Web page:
WFP paints helicopters orange in bid to improve aid workers' safety in eastern DRC
The latest move is part of a raft of measures including use of livery, ongoing access negotiations and community engagement initiatives, that have been rolled out to help aid workers reach communities in need safely.
‘’If the helicopter you see up there is orange, then you need to know that it’s a WFP helicopter, “says Peter Musoko, WFP’s Country Director in DRC. “It’s flying humanitarian workers to help support the most vulnerable people who need emergency assistance.’ The orange helicopters are a symbol of peace for the frontline workers, so they can reach those most in need. Our work is always guided by the core humanitarian principles of humanity, impartiality, neutrality, and independence.’’
UNHAS provides passenger and light cargo services to some of the world ‘s most remote and challenging locations that would otherwise be difficult to reach by land due to vast distances, limited infrastructure and insecurity. With donor support, the air service has a fleet of nine aircraft operating in DRC including two which are fully funded by the European Union (EU). In 2023, UNHAS has so far flown more than 10, 000 aid workers and over 160 metric tons of essential cargo and evacuated over 41 people in need of urgent medical care.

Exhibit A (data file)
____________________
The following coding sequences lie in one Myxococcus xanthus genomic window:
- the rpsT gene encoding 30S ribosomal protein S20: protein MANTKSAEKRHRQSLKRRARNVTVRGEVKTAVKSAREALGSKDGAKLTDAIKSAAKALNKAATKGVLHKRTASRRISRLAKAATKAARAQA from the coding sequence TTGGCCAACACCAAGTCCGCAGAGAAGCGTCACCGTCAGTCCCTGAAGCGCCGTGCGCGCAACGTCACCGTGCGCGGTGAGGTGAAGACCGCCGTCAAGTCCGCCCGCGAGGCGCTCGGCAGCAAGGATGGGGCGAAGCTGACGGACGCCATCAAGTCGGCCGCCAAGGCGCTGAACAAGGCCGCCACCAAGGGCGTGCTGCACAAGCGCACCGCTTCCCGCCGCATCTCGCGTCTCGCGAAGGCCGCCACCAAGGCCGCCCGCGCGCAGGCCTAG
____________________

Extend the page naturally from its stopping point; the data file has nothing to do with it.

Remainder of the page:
The humanitarian situation in DRC remains dire. In the eastern part of the country, armed clashes have resulted in massive displacement, with thousands of families fleeing to camps around Goma. The crisis has left more than 1.1 million people in need of food support across North Kivu, Ituri, and South Kivu. Without the air service, aid workers would have been unable to provide support to remote communities.
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The United Nations World Food Programme - saving lives in emergencies and changing lives for millions through sustainable development. WFP works in more than 80 countries around the world, feeding people caught in conflict and disasters, and laying the foundations for a better future.